The 1960ss were the time when George Jones was at the top. Along with Buck Owens he ruled country music, everything he recorded hit the charts, his success was unparalleled. His influence tremendous, and though in those days competition was a lot lighter than today, there’s no denying the niche he carved for himself in country music.
For sheer volume of record releases, no one comes near George Jones, and though a good many were marred by poor production and rushed recording sessions, throughout George Jones had a very special voice, emotional and pure, but undisciplined at times to be interesting and capable of a real rocking urgency when the song called for it.
Beginning with Starday in 1955 and moving through Mercury, United Artists to Musicor and the biggest hits, George Jones now records for the Epic label. For all the length of his career, I cannot helping feeling that it’s just now that he’s really coming into his own.
The move to Epic to be on the same label as his wife, Tammy Wynette, was a masterstroke. It re-ignited a career that was in danger of collapsing, primarily because of the failure of Musicor Records to continue as a viable concern. Now that his marriage is in tatters, George Jones is secure with the knowledge that he has a recording contract with a major label. A company that believes in the talent of George Jones, just as long as Jones himself believes in it. His teaming with Billy Sherrill, was, to begin with a strained affair. In the past Jones has hardly needed a producer; he had a voice, an almost endless queue of songwriters and a bunch of superb musicians, all eager to work with that magnificent voice. Now came the testing point—the meeting of a master hit-maker with a faded country star who could, just be nearing the end of the road.
The uncertainty of the partnership was reflected in that first album, WE CAN MAKE IT But even with that problem hanging around, Billy Sherrill succeeded in gaining that little extra out of Jones to produce an album far superior to those cut earlier.
Easter marked George Jones’ debut at the Wembley Festival after many promises in the past and a broken marriage hanging darkly over his head, but I think that even George was a trifle surprised by his reception. True it was a heavily partisan audience who attended his debut—but judging from the singer’s performance on stage, any audience of any persuasion would have walked away satisfied.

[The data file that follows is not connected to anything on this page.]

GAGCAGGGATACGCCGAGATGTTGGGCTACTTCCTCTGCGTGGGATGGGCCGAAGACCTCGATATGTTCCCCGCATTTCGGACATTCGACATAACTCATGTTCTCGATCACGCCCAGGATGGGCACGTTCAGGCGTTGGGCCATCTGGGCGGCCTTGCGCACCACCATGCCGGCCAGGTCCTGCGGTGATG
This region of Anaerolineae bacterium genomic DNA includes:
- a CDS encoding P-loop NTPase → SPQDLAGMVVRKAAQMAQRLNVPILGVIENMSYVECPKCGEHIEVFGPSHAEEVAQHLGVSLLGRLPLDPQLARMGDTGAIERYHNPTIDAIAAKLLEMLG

All of the numbers came off superbly thanks to the professionalism of the musicians in the recently reformed Jones Boys. To go with their immaculate playing, their sound was solid, distinct and never confused. All the instruments took their rightful places, the pedal steel and fiddle merged beautifully; interspersed with some tingling notes on keyboards. And there out front was the focus of attention—George Jones. He was satisfying the need of thousands of country music fans who had waited patiently through an endless stream of lesser talents, knocking out one hit after another. He was in complete command of his lyrics and for anyone who had doubted the skill of George Jones as a stage performer, he answered their doubts with one of the best received closing acts it’s been my pleasure to witness at the Wembley Festivals.
His unqualified success at Wembley demanded a return and this month, George Jones undertakes his first ever concert tour of Britain. It gives people in the provinces an opportunity to see a master craftsman at work, and those who captured his all too short act at Wembley the chance of a full length act from the most distinguished song stylist in country music.
To date CBS Records in England have been slow in realising the potential of George Jones, until this month they have issued only one gospel album and a couple of duets with Tammy Wynette. Most of his fine albums of modern country music are only available on import, and the British fan is the loser. It was a pity that no solo George Jones album was released to tie-in with Wembley. True there was a duet album and plenty of re-issues from RCA, but the country fan would like to know where George, as a solo artist, stands today. Past glories are fine, but for a singer like Jones to break through to a bigger following in this country, regular and current releases that are promoted in the right way are essential.
His album, THE GRAND TOUR is a perfect album which could have been released. It’s a simple and powerful album allowing George Jones very personal, very emotional voice to stand out. The title track is a masterpiece of production; from the simple piano intro, Jones’ vocal sliding in with such feeling and then the build up with strings, steel guitar and superb lyrics. Magnificent in every conceivable way, his poignant lyrical delivery exceeds anything done in the past.
But this is not an album of just one good track. Johnny Paycheck’s Once You’ve Had The Best is tailor-made for the Jones voice and he makes such popular hits as Darlin’, Pass Me By and Borrowed Angel his very own. For several years the contemporary music press has been raving over George Jones. In much the same way as Tammy Wynette, Dolly Parton and Waylon Jennings, Jones could appeal to a much wider audience. An audience that recognises integrity, honesty and a deep felt belief in what one’s doing. It’s these traits which George Jones possesses, and if given the right sort of promotion in Britain, then a wider audience is his for the taking.